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The Orange and the Sock: Chapter 2


Hello, boys and girls! Thanks for tuning back in for chapter 2 of the on-going series Cancer? But I’m a Virgo, a dark comedy about the time my body tried to kill itself. There’s romance, there’s sex and there’s drugs. It’s all coming, week by week, until the bitter end.

But before we get to that, I have to tell you a couple things that happened to me before. Way before. Years ago. Decades now, actually.

Today let me tell you a story about something that happened to me in elementary school. And it’s very important. Let me tell you a story about an orange and a sock.

Sit down. Curl up. And let’s get very, very, personal.

PS. To start from the very tippy-top of the prologue, click here.







I am six years old, and I know that something is wrong with me. It’s something that stretches far beyond the reaches of the faux-fashionable brown mullet that frames my over-sized head, making me look like the Son of Frankenstein. The wrongness is not the cold sore on my mouth that has been emblazoned into so many family photos from that year. It is not my excessively bushy eyebrows that look like storm clouds.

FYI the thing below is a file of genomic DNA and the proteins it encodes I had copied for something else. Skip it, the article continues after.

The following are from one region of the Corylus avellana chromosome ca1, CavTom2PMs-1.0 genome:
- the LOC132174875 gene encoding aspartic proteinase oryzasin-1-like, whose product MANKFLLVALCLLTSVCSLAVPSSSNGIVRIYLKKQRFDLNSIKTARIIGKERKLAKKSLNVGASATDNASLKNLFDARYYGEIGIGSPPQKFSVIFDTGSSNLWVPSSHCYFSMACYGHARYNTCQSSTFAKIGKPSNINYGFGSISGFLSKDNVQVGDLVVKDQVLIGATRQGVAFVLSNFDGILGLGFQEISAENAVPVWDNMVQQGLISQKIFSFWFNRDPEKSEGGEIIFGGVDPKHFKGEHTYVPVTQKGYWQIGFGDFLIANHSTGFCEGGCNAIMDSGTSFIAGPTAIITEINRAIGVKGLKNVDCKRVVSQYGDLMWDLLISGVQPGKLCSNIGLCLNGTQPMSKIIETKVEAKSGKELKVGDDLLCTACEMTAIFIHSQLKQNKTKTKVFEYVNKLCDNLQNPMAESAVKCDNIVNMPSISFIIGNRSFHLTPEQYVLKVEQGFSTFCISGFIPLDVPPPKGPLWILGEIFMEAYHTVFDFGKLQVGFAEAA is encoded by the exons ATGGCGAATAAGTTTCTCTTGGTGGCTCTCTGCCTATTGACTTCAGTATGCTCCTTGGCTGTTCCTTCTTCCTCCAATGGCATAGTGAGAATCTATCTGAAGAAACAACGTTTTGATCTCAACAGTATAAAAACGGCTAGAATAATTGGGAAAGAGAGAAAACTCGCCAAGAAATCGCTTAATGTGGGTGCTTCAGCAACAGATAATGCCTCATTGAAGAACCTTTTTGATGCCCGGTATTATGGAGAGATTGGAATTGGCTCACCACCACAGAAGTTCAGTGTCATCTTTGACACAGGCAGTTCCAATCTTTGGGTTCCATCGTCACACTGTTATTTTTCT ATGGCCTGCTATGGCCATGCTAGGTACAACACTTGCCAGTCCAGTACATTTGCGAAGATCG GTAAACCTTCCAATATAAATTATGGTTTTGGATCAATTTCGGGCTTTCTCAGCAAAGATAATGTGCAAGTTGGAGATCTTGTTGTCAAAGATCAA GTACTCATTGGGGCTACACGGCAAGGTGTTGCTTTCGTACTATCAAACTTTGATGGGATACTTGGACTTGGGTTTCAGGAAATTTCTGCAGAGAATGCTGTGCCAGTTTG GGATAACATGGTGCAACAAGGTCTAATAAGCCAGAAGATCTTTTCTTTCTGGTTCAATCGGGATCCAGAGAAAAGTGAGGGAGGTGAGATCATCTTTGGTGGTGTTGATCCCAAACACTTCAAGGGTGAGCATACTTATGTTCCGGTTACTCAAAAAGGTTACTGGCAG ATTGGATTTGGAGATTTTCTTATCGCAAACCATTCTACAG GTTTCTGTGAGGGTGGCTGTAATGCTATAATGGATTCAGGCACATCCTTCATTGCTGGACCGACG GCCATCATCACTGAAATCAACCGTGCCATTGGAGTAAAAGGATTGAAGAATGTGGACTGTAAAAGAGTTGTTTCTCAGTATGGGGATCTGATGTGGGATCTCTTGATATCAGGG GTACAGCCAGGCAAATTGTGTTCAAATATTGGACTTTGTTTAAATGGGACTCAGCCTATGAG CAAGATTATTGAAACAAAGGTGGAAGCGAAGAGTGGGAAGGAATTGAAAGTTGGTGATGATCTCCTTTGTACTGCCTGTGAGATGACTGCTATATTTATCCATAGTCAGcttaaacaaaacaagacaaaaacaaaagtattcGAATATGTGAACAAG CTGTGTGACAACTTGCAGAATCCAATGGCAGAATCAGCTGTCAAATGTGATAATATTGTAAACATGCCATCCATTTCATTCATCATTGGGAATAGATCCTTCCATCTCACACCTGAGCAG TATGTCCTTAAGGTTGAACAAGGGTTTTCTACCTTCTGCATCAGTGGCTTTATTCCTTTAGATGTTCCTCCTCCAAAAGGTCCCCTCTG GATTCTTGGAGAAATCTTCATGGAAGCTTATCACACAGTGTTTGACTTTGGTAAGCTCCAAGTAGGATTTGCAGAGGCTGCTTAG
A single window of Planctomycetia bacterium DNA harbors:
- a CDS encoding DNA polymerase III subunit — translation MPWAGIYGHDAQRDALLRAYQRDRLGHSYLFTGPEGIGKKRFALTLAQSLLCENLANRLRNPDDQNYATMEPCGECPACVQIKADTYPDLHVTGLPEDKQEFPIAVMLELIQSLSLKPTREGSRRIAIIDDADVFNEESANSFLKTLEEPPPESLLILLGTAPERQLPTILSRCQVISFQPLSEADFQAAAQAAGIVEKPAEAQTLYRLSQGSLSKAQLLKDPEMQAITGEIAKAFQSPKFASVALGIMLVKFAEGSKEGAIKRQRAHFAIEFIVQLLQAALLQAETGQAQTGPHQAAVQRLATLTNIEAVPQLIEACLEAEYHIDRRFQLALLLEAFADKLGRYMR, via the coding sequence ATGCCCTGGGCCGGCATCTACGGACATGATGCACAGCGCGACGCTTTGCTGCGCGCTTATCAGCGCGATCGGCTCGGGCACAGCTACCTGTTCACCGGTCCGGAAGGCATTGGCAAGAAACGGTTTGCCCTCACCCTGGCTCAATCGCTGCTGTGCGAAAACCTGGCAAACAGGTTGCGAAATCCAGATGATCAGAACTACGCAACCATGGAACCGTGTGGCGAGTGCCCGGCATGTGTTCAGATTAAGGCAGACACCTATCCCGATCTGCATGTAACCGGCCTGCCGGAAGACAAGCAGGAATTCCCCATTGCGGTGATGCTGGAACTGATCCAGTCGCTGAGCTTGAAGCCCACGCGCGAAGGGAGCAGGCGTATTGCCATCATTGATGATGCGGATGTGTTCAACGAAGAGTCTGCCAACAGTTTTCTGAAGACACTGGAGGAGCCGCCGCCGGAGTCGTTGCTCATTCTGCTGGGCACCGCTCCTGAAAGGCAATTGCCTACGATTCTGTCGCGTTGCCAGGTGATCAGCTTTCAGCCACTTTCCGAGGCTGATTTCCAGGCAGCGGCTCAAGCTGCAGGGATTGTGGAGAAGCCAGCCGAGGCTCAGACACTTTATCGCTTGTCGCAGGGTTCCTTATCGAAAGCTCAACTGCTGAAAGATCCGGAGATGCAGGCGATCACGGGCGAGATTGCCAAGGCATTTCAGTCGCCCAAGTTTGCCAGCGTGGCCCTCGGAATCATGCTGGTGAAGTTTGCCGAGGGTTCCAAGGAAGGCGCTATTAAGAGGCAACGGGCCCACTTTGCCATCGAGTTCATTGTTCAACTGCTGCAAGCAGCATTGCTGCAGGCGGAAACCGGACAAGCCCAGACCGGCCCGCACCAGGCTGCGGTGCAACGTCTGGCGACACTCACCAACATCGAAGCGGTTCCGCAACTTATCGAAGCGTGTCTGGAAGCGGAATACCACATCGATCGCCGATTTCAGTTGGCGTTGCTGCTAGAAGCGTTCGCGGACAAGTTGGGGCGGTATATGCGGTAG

The year is 1988, and the wrongness has always been. It isn’t something that came about or was discovered one day. It is something that I’ve simply grown horribly accustomed to, the way someone who lives next door to an airport may eventually drown out the jet engines with their own thoughts.

I have only one testicle.

Or rather, I have two. But the second is undescended, just chilling out in my six-year-old abdomen, afraid to come down into its hormone hammock. I know this is unnatural and wrong and I’ve thought about it every single day for as long as I’ve understood its wrongness. For as long as I’ve understood that boys have two and I have one, I have dwelt on its absence. For as long as I can remember, this has been my body.


One day, after spending an inordinate amount of time contemplating my testicle, I decide to approach my mother about the issue.

I go upstairs to their bedroom where my mother is folding laundry. The question burns in my stomach and in my throat, and I don’t want to say it because, even though she is my mother . . . she is my mother . . . and I don’t want to talk to her about my privates.

“Mom?” I begin. She sets aside one of my dad’s brown military shirts, folds her hands in her lap and smiles with a welcoming air. This is her finest quality; she will give you everything she has, every ounce of attention, every piece of love she can muster. It belongs to you.

I lean in the doorway and fidget awkwardly. I look down at my sneakers. I look down at my zipper, guarding my dirty secret like a monster with a hundred teeth.

“Why . . . do I only . . . have one . . .?” and I can’t even bring myself to say that final word, afraid it will just hang awkwardly between us like a vampire.

“One what, honey?”

Today, there are hundreds of synonyms for it. Then, I knew only one and the word choked me. I stare down at the brown almost-shag-but-not-quite carpeting, dirty with white dog hair. I look up and begin fiddling mindlessly with the doorjamb, reaching out and running my finger over the wooden plank. I expel my breath and quickly cough the syllable out as nonchalantly as possible.